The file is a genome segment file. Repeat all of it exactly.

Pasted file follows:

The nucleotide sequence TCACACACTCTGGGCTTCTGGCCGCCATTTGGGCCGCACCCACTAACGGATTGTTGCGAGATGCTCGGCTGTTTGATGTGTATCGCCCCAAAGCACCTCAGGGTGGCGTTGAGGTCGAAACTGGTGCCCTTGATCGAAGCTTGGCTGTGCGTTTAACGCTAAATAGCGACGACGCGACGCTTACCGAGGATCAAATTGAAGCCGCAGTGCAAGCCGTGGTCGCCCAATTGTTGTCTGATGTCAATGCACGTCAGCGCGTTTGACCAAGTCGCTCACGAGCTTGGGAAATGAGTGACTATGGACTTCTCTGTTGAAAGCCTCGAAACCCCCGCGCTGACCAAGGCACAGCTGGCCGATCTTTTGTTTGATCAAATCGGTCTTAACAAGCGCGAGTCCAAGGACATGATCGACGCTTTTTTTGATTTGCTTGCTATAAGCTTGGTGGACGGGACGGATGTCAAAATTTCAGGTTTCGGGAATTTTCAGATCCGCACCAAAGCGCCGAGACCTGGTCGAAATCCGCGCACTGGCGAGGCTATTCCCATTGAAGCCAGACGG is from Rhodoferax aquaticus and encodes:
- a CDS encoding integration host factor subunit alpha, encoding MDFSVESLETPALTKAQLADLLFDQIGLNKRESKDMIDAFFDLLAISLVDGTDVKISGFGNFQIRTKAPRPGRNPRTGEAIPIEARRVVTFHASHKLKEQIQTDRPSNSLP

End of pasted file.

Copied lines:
The nucleotide sequence TCACACACTCTGGGCTTCTGGCCGCCATTTGGGCCGCACCCACTAACGGATTGTTGCGAGATGCTCGGCTGTTTGATGTGTATCGCCCCAAAGCACCTCAGGGTGGCGTTGAGGTCGAAACTGGTGCCCTTGATCGAAGCTTGGCTGTGCGTTTAACGCTAAATAGCGACGACGCGACGCTTACCGAGGATCAAATTGAAGCCGCAGTGCAAGCCGTGGTCGCCCAATTGTTGTCTGATGTCAATGCACGTCAGCGCGTTTGACCAAGTCGCTCACGAGCTTGGGAAATGAGTGACTATGGACTTCTCTGTTGAAAGCCTCGAAACCCCCGCGCTGACCAAGGCACAGCTGGCCGATCTTTTGTTTGATCAAATCGGTCTTAACAAGCGCGAGTCCAAGGACATGATCGACGCTTTTTTTGATTTGCTTGCTATAAGCTTGGTGGACGGGACGGATGTCAAAATTTCAGGTTTCGGGAATTTTCAGATCCGCACCAAAGCGCCGAGACCTGGTCGAAATCCGCGCACTGGCGAGGCTATTCCCATTGAAGCCAGACGG is from Rhodoferax aquaticus and encodes:
- a CDS encoding integration host factor subunit alpha, encoding MDFSVESLETPALTKAQLADLLFDQIGLNKRESKDMIDAFFDLLAISLVDGTDVKISGFGNFQIRTKAPRPGRNPRTGEAIPIEARRVVTFHASHKLKEQIQTDRPSNSLP